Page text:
Creating a Sustainable Blog Subscription Model With Patreon

This month marks 12 years since I began a blog.

In the summer of 2002, the fans of the genre of animation and comics I was chronicling numbered in the dozens, perhaps hundreds. I began a blog, called Okazu, using a niche tool to discuss a niche form of entertainment. It wasn’t, I thought, going to have more than a few readers.

12 years later, it’s been a heck of a ride. Okau gets about 2500 readers a day, I’ve published books, lectured around the world, interviewed stars in the field, written thousands of reviews, fielded tens of thousands of comments, met many amazing people and built a whole family of reviewers, readers and creators.

The one thing we’ve never managed is to create a sustainable business model. It’s all well and fine being a completely unique information source on the Internet, it’s an entirely different thing to maintain a consistent pace of content creation without selling out to advertisers and ad networks. To make matter worse, some of the content on the blog is adult in nature, because the creators, writers and readers are adults, but the ad networks are not. There is nothing explicit on our blog, but even a hint of skin on the cover of a review item was cause for alarm at most ad networks.

Affiliate links work great when you’re selling weight loss products or have a readership of millions. Okazu makes use of affiliate links, of course, and they are a nice way to supplement the purchases of the items we review, but again, not a sustainable business model.

Well, how about crowdfunding? This is an exciting new field and is being used successfully by a number of creators. There’s one real downside to crowdfunding — most crowdfunding sites are project-based. This is terrific when you’re working on a book, or a movie, or an art exhibit, but when the premiums are shipped and the book is done, it’s back to the drawing board. A few creators have used the established systems to try and raise money to support themselves while they do their work, but these campaigns have not been successful — and they raise the ire of other creators and potential patrons for not being centered around a specific project.

Over the years at Okazu, I’ve done a few game theory-inspired forms of engagement-raising. People sponsoring reviews, for instance, receive a badge to show their level of support, and they are listed on the Home Page under our Hero Roll. When I rolled out the Hero badges program, it took off so quickly that we had to hustle to find items to put on the blog Wish Lists. This campaign allowed engaged readers to be more involved than just read. We also provide special badges to people who send in news items for our weekly news roundup.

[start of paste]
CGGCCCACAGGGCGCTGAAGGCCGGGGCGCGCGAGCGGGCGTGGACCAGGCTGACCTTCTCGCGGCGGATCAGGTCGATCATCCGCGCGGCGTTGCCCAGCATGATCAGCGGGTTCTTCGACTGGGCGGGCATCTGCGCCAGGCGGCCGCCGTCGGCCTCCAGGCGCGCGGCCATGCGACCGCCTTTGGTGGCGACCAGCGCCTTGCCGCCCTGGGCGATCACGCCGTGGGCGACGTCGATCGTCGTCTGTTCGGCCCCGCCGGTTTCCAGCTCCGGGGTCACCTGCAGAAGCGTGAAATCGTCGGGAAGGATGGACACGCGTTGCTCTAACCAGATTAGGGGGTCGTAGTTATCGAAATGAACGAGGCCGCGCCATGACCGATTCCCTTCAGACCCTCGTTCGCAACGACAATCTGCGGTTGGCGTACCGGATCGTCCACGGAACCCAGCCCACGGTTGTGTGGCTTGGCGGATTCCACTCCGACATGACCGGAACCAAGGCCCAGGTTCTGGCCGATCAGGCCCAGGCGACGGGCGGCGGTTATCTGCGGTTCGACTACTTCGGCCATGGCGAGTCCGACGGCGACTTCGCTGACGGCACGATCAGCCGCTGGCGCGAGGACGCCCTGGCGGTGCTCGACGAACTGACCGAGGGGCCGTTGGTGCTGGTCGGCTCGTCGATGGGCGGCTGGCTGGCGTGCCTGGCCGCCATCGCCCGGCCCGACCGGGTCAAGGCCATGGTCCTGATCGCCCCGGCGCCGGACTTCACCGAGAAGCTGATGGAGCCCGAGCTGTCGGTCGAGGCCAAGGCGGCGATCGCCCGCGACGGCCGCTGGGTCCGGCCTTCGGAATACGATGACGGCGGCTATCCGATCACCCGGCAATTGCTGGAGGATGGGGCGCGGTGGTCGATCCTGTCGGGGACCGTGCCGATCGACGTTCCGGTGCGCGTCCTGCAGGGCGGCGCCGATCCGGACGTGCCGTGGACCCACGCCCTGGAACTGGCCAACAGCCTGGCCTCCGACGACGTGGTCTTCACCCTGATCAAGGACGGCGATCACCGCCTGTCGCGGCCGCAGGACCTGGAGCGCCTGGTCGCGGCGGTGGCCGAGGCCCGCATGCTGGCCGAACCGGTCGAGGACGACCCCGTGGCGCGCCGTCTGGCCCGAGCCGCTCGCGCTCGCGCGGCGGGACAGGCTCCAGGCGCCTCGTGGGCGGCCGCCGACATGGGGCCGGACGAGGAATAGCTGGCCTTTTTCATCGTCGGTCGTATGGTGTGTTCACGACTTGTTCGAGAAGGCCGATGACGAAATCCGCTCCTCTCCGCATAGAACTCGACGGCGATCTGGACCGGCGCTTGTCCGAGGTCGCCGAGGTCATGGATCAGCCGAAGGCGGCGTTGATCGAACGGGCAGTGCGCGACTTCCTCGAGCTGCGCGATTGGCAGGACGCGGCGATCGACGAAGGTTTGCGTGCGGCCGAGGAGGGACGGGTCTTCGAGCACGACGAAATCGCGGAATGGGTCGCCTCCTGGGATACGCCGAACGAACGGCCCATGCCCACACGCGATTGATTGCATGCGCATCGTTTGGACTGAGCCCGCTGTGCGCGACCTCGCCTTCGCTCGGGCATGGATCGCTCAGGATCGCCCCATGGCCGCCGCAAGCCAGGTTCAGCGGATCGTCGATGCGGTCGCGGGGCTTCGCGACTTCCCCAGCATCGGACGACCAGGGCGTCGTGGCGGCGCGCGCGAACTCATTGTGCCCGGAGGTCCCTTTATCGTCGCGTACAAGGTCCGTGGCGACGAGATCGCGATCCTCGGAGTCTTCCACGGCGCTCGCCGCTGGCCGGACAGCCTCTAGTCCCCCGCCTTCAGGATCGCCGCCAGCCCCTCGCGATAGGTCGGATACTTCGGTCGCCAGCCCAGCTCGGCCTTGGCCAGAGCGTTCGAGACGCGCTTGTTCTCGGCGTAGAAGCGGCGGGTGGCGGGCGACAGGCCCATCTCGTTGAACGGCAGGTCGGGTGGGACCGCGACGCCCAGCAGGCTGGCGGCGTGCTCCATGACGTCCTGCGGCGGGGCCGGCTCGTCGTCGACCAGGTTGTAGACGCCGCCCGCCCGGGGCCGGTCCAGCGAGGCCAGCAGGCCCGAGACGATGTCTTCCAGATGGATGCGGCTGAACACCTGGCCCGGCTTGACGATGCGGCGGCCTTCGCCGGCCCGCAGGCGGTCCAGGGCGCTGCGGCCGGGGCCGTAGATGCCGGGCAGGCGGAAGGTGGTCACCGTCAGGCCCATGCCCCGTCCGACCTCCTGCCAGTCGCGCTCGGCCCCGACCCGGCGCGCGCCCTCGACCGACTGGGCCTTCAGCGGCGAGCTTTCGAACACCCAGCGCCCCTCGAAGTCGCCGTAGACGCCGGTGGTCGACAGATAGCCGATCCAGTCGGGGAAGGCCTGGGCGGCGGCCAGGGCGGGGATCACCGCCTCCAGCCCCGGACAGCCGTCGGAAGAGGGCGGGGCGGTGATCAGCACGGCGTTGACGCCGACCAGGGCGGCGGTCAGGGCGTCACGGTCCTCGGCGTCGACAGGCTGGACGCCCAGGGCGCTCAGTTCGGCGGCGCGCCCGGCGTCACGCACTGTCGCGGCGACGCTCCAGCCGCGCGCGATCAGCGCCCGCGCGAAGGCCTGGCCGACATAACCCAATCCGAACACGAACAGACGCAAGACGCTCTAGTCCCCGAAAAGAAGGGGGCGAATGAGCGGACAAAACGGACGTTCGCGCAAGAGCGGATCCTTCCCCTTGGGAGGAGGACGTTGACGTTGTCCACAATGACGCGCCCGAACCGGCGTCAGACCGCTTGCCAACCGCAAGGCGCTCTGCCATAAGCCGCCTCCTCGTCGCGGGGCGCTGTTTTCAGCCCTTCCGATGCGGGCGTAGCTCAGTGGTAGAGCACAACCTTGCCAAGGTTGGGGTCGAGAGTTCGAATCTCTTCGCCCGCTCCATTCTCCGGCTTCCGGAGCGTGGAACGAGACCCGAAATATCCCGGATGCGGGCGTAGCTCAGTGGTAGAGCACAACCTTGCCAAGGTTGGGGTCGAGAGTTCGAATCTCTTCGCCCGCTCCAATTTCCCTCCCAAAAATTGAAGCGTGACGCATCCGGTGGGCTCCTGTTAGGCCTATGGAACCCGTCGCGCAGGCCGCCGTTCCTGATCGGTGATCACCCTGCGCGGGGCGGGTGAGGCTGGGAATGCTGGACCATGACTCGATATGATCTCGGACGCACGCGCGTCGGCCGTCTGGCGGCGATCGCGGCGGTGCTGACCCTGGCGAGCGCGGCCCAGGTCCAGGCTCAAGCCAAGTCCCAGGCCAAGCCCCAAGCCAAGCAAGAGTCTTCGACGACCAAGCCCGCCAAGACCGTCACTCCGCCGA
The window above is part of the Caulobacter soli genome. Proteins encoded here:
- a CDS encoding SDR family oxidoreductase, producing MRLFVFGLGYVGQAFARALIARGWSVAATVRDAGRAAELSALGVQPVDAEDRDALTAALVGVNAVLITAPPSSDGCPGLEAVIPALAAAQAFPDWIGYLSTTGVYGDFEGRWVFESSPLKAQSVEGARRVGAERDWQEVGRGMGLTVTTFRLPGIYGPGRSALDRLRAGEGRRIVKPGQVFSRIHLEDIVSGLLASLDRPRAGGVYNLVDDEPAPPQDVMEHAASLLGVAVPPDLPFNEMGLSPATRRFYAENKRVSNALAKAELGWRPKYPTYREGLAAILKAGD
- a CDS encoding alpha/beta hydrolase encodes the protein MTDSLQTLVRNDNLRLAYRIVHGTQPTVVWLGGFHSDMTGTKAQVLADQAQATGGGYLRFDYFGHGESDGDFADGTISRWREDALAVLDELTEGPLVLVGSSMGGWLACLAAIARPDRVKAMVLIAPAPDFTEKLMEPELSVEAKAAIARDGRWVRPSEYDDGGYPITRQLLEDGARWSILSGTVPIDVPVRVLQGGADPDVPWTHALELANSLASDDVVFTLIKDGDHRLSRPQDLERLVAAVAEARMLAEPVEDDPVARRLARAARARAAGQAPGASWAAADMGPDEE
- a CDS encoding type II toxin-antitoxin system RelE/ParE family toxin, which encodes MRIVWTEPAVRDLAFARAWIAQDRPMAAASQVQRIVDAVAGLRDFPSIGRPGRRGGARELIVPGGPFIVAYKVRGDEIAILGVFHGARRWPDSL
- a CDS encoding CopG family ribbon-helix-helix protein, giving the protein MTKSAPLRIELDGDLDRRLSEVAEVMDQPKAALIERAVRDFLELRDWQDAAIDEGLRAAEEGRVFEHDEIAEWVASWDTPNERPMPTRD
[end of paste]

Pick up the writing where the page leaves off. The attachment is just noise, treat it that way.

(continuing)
The blog was less like a single project, however, and more like a magazine, with 3–5 review articles and one news report posted per week. Content is constantly renewed and we have special features like Interviews, Event News and Reports, Historical analysis and Opinion pieces. Would people subscribe to a blog as they did to a magazine?

Enter Patreon.

“Patreon enables fans to give ongoing support to their favorite creators.” Readers become patrons through a subscription-like model, paid monthly. Creators can look at their work as an on-going project, with goals to attain, as well as providing reward to patron/subscribers . And so, I launched the Okazu Campaign on Patreon.

For rewards, I went with what worked — we offered the Hero and Superhero levels we’d already been using and added a new level for the campaign. Long time readers who have been able to enjoy the content for more than a decade could pledge whatever they could to help the blog grow.

The readership of my blog will never be in the millions. But my highly engaged readers — the readers that make up the Okazu family — jumped at the chance to support the blog.

Patreon’s system is simple to use. It’s easy to communicate with patrons, upload videos, provide updates and new content on a regular basis. Payment is monthly, minus reasonable fees. More importantly, your patrons aren’t supporting a work, they support the work of creating content.

Patreon might be the sustainable business model we’ve all been waiting for. Here’s to another 12 years.

(This article was originally published on LinkedIn Today)

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